By Jonathan Gault
January 12, 2021
Modern distance running has two superpowers. Nowhere is that more apparent than the marathon, where 89 of the 100 fastest men in history hail from either Ethiopia (42) or Kenya (47).
Part of our job, as chroniclers of the sport, is to share these athletes’ stories; it is a disservice to simply refer to them as “the Africans.” And over the last decade, that task has become easier. Everyone from the New York Times to GQ have written about Eliud Kipchoge, whose charisma, wisdom, and unparalleled ability have made him the biggest distance running star in Kenya’s storied history. The rise of social media has also allowed athletes to share their personalities directly with the world (I challenge anyone not to smile while watching Olympic 1500 champion Faith Kipyegon dance her way through mobility drills) while granting a peek into previously inaccessible areas. The NN Running Team, in particular, is very good at this — any serious running fan will recognize the Global Sports training camp Kipchoge shares in Kaptagat with athletes like Geoffrey Kamworor and Augustine Choge.
You may have noticed something about the names in the previous paragraph. None of them are Ethiopian. As the distance running world has learned more about Eldoret and Iten, Brother Colm O’Connell and Patrick Sang, Kenya’s northern neighbors have proved a tougher nut to crack. The biggest reason: the language barrier. In general, Kenyan athletes are far more proficient in English than Ethiopians (which makes sense as English is one of two official working languages in Kenya) and that makes it harder for Western media to truly explore the backstories of the Ethiopians. To write a book like Running with the Kenyans, Adharanand Finn‘s 2013 exploration of the Kenyan running scene, on the Ethiopians would require a significant commitment from a Western journalist.
Fortunately for us, that is a commitment Michael Crawley was willing to make. In 2015, Crawley, a serious runner (2:20 marathon pb), elected to travel to Ethiopia for 15 months as part of his PhD project at the University of Edinburgh. Embedding himself within the Ethiopian distance running scene, Crawley learned Amharic and trained with a group of aspiring athletes with the Moyo Sports agency in the capital of Addis Ababa to learn about a culture where “running is life.” The result is Out of Thin Air — to my knowledge, the deepest exploration of Ethiopian distance running ever produced in the English language.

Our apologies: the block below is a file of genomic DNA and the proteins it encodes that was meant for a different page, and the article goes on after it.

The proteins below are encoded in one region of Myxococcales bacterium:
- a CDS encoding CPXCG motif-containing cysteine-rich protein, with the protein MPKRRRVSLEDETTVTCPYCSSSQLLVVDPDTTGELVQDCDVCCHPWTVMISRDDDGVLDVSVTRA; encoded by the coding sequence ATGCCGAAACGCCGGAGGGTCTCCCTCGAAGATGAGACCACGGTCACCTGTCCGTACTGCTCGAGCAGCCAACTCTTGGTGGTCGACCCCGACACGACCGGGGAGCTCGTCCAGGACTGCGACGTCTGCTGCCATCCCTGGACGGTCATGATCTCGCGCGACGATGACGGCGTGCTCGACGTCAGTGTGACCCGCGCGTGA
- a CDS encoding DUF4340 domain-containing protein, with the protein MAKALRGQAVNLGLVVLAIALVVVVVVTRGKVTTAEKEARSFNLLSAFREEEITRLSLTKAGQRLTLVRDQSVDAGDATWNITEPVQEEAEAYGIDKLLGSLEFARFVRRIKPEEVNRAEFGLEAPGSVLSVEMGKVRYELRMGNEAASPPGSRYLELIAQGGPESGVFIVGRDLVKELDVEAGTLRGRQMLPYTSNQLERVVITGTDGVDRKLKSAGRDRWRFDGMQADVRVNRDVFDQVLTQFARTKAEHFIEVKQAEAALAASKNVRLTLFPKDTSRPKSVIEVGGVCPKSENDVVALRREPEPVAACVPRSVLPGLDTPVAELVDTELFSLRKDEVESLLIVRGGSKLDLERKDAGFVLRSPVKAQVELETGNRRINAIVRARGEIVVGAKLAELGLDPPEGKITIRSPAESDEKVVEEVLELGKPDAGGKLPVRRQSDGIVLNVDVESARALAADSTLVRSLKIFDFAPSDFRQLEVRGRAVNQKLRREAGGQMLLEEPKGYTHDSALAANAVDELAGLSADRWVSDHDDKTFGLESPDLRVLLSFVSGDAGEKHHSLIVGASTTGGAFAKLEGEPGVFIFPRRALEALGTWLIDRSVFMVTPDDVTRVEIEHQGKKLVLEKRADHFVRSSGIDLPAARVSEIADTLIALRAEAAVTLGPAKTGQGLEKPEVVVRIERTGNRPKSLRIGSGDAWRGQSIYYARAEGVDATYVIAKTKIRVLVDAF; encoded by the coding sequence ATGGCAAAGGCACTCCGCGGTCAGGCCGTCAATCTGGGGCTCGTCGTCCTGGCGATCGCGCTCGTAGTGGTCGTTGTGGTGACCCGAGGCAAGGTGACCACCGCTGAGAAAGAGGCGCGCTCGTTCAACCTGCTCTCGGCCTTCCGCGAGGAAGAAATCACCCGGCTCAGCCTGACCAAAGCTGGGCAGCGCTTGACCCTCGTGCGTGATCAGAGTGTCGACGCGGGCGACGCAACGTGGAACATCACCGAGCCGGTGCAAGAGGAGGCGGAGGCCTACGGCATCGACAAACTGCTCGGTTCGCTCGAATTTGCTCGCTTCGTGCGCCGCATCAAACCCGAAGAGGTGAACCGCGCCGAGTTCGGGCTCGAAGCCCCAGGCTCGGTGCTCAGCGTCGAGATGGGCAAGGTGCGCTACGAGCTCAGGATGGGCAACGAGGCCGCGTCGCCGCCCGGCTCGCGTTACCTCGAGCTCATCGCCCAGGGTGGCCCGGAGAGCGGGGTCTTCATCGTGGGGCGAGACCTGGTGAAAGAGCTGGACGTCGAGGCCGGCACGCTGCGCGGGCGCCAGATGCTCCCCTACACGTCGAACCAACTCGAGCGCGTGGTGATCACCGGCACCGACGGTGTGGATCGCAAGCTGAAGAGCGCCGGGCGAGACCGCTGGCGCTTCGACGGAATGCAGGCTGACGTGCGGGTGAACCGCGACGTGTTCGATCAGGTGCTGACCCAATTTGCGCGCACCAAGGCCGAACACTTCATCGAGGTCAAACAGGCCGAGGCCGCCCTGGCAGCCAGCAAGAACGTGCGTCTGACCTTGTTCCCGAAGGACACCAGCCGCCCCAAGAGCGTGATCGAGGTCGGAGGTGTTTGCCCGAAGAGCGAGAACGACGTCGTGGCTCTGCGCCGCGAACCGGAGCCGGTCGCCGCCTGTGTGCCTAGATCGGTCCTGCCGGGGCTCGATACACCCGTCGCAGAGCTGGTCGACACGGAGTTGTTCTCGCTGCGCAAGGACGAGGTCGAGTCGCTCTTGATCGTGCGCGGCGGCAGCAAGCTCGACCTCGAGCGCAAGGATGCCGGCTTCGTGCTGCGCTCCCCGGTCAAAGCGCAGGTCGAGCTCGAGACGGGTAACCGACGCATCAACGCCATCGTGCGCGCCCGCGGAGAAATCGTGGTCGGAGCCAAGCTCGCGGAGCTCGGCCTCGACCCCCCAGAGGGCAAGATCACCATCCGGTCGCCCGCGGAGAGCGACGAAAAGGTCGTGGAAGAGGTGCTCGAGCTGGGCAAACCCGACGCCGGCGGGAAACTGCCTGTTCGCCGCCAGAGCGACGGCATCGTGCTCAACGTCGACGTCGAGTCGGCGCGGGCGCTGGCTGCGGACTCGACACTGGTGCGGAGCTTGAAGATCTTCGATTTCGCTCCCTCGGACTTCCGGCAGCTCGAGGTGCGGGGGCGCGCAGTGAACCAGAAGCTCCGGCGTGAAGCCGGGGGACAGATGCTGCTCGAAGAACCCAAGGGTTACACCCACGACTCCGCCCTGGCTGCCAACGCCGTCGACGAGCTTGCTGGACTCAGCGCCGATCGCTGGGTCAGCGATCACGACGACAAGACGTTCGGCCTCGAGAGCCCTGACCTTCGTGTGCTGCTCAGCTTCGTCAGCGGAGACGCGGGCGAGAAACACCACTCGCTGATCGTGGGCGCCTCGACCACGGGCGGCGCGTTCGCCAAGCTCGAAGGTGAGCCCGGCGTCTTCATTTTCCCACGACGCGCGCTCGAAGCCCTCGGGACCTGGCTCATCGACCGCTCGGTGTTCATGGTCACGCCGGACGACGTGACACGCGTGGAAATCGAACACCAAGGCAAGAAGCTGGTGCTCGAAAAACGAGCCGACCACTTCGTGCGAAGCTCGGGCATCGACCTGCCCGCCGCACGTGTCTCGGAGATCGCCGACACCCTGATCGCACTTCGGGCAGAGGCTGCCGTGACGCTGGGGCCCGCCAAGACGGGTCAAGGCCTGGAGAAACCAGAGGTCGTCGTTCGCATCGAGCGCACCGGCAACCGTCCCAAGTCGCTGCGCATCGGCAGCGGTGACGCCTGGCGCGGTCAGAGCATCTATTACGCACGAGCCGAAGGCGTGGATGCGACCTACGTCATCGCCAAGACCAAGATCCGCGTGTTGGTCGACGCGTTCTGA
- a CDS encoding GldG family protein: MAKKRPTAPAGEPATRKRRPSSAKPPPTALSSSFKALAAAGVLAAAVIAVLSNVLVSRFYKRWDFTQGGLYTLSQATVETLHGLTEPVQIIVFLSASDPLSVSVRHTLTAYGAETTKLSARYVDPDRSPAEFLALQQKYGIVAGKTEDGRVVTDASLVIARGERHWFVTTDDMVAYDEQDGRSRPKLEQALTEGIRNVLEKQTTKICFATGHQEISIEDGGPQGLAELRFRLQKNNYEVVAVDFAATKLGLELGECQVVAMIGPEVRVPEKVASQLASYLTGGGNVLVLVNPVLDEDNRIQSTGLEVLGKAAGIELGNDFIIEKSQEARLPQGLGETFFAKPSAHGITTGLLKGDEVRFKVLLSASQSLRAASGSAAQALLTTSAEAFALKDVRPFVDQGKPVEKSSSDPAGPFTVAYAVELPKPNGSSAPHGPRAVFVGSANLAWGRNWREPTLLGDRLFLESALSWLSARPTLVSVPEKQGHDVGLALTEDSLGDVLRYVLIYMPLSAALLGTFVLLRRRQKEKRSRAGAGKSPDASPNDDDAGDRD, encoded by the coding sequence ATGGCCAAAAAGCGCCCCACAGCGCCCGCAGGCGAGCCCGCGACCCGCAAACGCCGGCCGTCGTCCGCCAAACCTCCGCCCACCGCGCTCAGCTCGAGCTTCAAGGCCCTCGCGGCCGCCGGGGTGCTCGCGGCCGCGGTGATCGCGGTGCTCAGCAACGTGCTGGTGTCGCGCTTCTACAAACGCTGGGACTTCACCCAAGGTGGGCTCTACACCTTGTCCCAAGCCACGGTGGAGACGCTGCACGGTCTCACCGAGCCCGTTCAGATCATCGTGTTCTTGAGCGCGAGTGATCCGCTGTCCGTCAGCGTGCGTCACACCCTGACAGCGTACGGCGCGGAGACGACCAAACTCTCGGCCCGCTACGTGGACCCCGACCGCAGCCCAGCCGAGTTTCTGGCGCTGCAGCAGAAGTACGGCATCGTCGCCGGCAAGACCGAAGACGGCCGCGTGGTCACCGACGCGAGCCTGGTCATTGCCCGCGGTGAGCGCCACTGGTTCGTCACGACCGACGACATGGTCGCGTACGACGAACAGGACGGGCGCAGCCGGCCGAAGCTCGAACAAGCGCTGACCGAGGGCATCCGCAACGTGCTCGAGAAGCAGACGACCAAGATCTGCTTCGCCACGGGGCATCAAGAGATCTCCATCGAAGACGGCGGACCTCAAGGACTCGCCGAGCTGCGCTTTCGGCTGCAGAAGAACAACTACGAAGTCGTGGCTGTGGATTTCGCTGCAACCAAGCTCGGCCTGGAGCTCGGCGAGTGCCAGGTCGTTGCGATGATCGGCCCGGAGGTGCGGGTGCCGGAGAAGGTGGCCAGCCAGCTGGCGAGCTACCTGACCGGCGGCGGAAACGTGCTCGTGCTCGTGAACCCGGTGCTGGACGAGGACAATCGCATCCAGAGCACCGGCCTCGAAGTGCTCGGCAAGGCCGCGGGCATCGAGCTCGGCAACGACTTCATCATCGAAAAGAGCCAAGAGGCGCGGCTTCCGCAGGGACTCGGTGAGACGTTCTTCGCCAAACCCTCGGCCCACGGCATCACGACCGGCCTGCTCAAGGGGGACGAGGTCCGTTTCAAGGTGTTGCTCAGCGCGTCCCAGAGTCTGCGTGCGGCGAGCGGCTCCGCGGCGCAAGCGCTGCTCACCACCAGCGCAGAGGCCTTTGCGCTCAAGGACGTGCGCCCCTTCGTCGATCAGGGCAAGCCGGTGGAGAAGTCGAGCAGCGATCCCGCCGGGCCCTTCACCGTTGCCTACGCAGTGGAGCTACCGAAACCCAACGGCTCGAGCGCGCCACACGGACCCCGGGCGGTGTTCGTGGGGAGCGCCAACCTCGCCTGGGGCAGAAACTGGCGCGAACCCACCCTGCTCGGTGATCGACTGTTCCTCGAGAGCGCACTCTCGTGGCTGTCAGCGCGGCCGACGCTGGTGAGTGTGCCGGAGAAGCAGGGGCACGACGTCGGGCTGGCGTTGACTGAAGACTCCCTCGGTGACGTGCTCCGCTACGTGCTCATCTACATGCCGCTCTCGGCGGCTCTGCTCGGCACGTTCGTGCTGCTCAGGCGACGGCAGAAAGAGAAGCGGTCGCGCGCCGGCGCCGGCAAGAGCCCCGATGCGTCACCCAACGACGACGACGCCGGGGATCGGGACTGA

As an anthropologist, Crawley is meant to be an observer, and for the most part, he fills that role ably. He is restrained and respectful while discussing the different theories he encounters in his travels, whether it is the belief that high-altitude forest training can “pull energy” from the trees or an episode in which a makeshift exorcism must be performed on a female runner who believes she is cursed and begins convulsing on the side of the road in the middle of a training session. Rather than passing judgment, Crawley uses the incident to explain why the runner believes she is cursed.
In some cases, however, Crawley has no choice but to become an active participant, and the book is richer for it. Memorably, he enters the Ethiopian Cross Country Championships with the sole goal of not getting lapped. He soldiers along in last place, catching stragglers — only for them to immediately drop out to avoid the indignity of getting beaten by a foreigner.
Out of Thin Air is somewhat limited in scope, as it deals mainly with Amhara athletes (as opposed to Oromo/Tigray), all of whom are male (Crawley says it would have been viewed as culturally inappropriate for him to interview female athletes). But that is less a failing than Crawley butting up against the limits of his project. To truly study all the different cultures present in Ethiopian distance running would have required an investment of time, language study, and resources beyond the scope of a single individual. In general, however, Crawley makes an effort to explore beyond the limits of Addis Ababa and its surrounding areas, traveling to the running hub of Bekoji (the hometown of Kenenisa Bekele and the Dibaba sisters) and Gondar, the rural north Ethiopian town where three of his training partners got their start before getting their breaks in the capital.
While Out of Thin Air began as an anthropological study, the book is underpinned by a sense of hope — which tends to happen when the group of people you choose to profile are all chasing the same unlikely dream. The way they approach that dream is a little different than what we’re used to here in the States — the concept of “talent” isn’t really discussed, as you’ll learn in this excerpt. Rather, everyone believes they have the necessary talent to succeed.
Inevitably, however, they will be judged by the clock. Some of their dreams will die. And the consequences of what those hard truths reveal may be worth a deeper exploration, one which Crawley hints at but neglects to fully dive into. It’s the answer to a question posed to Crawley by Dr. Benoit Gaudin, a professor at Addis Ababa University: “The runners believe that they have something inside of them, so if they fail what does that mean?”
That, perhaps, is another book. Out of Thin Air, meanwhile, is about the journey, illuminating the structures and beliefs of Ethiopian distance running and the path the nation’s runners must take to (hopefully) one day arrive on the start line of a major marathon.
Five out of five stars.